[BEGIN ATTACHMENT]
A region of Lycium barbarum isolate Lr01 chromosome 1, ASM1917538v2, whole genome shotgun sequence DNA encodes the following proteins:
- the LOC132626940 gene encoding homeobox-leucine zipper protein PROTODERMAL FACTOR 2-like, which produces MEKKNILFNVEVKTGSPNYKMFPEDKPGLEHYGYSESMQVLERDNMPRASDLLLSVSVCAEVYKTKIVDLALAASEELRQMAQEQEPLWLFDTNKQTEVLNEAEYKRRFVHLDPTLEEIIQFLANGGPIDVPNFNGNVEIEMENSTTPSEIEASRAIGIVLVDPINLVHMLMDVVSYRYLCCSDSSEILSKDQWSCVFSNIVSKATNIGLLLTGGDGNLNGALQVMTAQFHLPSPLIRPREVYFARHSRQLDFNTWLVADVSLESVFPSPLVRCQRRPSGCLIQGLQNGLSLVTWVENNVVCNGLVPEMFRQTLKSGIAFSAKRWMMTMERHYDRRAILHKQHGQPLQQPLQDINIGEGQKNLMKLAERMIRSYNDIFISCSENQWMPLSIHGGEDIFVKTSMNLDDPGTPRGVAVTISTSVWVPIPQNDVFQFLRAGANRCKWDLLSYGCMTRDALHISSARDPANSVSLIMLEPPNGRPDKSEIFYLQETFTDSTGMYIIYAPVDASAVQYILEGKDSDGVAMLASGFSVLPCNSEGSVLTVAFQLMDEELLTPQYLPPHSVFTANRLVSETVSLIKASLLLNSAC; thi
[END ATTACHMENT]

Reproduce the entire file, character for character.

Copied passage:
A region of Lycium barbarum isolate Lr01 chromosome 1, ASM1917538v2, whole genome shotgun sequence DNA encodes the following proteins:
- the LOC132626940 gene encoding homeobox-leucine zipper protein PROTODERMAL FACTOR 2-like, which produces MEKKNILFNVEVKTGSPNYKMFPEDKPGLEHYGYSESMQVLERDNMPRASDLLLSVSVCAEVYKTKIVDLALAASEELRQMAQEQEPLWLFDTNKQTEVLNEAEYKRRFVHLDPTLEEIIQFLANGGPIDVPNFNGNVEIEMENSTTPSEIEASRAIGIVLVDPINLVHMLMDVVSYRYLCCSDSSEILSKDQWSCVFSNIVSKATNIGLLLTGGDGNLNGALQVMTAQFHLPSPLIRPREVYFARHSRQLDFNTWLVADVSLESVFPSPLVRCQRRPSGCLIQGLQNGLSLVTWVENNVVCNGLVPEMFRQTLKSGIAFSAKRWMMTMERHYDRRAILHKQHGQPLQQPLQDINIGEGQKNLMKLAERMIRSYNDIFISCSENQWMPLSIHGGEDIFVKTSMNLDDPGTPRGVAVTISTSVWVPIPQNDVFQFLRAGANRCKWDLLSYGCMTRDALHISSARDPANSVSLIMLEPPNGRPDKSEIFYLQETFTDSTGMYIIYAPVDASAVQYILEGKDSDGVAMLASGFSVLPCNSEGSVLTVAFQLMDEELLTPQYLPPHSVFTANRLVSETVSLIKASLLLNSAC; thi